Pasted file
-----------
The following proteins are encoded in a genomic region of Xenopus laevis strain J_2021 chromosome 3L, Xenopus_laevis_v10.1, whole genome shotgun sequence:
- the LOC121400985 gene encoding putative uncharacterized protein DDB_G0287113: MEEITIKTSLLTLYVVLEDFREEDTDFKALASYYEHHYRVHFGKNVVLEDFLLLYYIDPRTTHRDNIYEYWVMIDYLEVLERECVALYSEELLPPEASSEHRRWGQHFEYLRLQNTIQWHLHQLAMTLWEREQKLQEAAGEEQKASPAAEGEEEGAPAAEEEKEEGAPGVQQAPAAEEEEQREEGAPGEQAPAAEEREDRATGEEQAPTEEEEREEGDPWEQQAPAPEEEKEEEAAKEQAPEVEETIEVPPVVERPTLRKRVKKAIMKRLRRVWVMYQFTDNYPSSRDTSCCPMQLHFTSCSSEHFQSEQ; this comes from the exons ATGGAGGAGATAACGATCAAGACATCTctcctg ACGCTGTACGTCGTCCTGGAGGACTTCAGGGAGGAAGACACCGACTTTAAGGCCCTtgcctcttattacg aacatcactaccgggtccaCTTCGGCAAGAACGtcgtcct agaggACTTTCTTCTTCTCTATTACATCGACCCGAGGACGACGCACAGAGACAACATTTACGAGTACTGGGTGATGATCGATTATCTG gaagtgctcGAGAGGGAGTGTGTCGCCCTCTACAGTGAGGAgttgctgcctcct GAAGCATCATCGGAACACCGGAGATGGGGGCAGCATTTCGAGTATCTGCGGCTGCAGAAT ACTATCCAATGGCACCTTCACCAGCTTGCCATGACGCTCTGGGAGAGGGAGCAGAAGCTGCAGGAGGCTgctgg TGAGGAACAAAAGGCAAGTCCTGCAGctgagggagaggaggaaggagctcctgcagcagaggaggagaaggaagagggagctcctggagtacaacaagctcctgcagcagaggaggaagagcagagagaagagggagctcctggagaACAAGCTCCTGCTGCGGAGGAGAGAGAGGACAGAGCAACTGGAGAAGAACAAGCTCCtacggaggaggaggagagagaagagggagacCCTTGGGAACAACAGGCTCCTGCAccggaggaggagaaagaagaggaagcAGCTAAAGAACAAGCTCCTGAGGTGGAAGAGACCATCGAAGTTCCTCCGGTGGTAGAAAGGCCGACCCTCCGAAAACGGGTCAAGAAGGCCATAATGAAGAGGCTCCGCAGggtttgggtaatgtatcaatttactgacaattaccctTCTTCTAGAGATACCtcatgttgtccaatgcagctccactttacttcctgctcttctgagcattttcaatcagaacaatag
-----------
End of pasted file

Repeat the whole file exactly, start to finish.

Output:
The following proteins are encoded in a genomic region of Xenopus laevis strain J_2021 chromosome 3L, Xenopus_laevis_v10.1, whole genome shotgun sequence:
- the LOC121400985 gene encoding putative uncharacterized protein DDB_G0287113: MEEITIKTSLLTLYVVLEDFREEDTDFKALASYYEHHYRVHFGKNVVLEDFLLLYYIDPRTTHRDNIYEYWVMIDYLEVLERECVALYSEELLPPEASSEHRRWGQHFEYLRLQNTIQWHLHQLAMTLWEREQKLQEAAGEEQKASPAAEGEEEGAPAAEEEKEEGAPGVQQAPAAEEEEQREEGAPGEQAPAAEEREDRATGEEQAPTEEEEREEGDPWEQQAPAPEEEKEEEAAKEQAPEVEETIEVPPVVERPTLRKRVKKAIMKRLRRVWVMYQFTDNYPSSRDTSCCPMQLHFTSCSSEHFQSEQ; this comes from the exons ATGGAGGAGATAACGATCAAGACATCTctcctg ACGCTGTACGTCGTCCTGGAGGACTTCAGGGAGGAAGACACCGACTTTAAGGCCCTtgcctcttattacg aacatcactaccgggtccaCTTCGGCAAGAACGtcgtcct agaggACTTTCTTCTTCTCTATTACATCGACCCGAGGACGACGCACAGAGACAACATTTACGAGTACTGGGTGATGATCGATTATCTG gaagtgctcGAGAGGGAGTGTGTCGCCCTCTACAGTGAGGAgttgctgcctcct GAAGCATCATCGGAACACCGGAGATGGGGGCAGCATTTCGAGTATCTGCGGCTGCAGAAT ACTATCCAATGGCACCTTCACCAGCTTGCCATGACGCTCTGGGAGAGGGAGCAGAAGCTGCAGGAGGCTgctgg TGAGGAACAAAAGGCAAGTCCTGCAGctgagggagaggaggaaggagctcctgcagcagaggaggagaaggaagagggagctcctggagtacaacaagctcctgcagcagaggaggaagagcagagagaagagggagctcctggagaACAAGCTCCTGCTGCGGAGGAGAGAGAGGACAGAGCAACTGGAGAAGAACAAGCTCCtacggaggaggaggagagagaagagggagacCCTTGGGAACAACAGGCTCCTGCAccggaggaggagaaagaagaggaagcAGCTAAAGAACAAGCTCCTGAGGTGGAAGAGACCATCGAAGTTCCTCCGGTGGTAGAAAGGCCGACCCTCCGAAAACGGGTCAAGAAGGCCATAATGAAGAGGCTCCGCAGggtttgggtaatgtatcaatttactgacaattaccctTCTTCTAGAGATACCtcatgttgtccaatgcagctccactttacttcctgctcttctgagcattttcaatcagaacaatag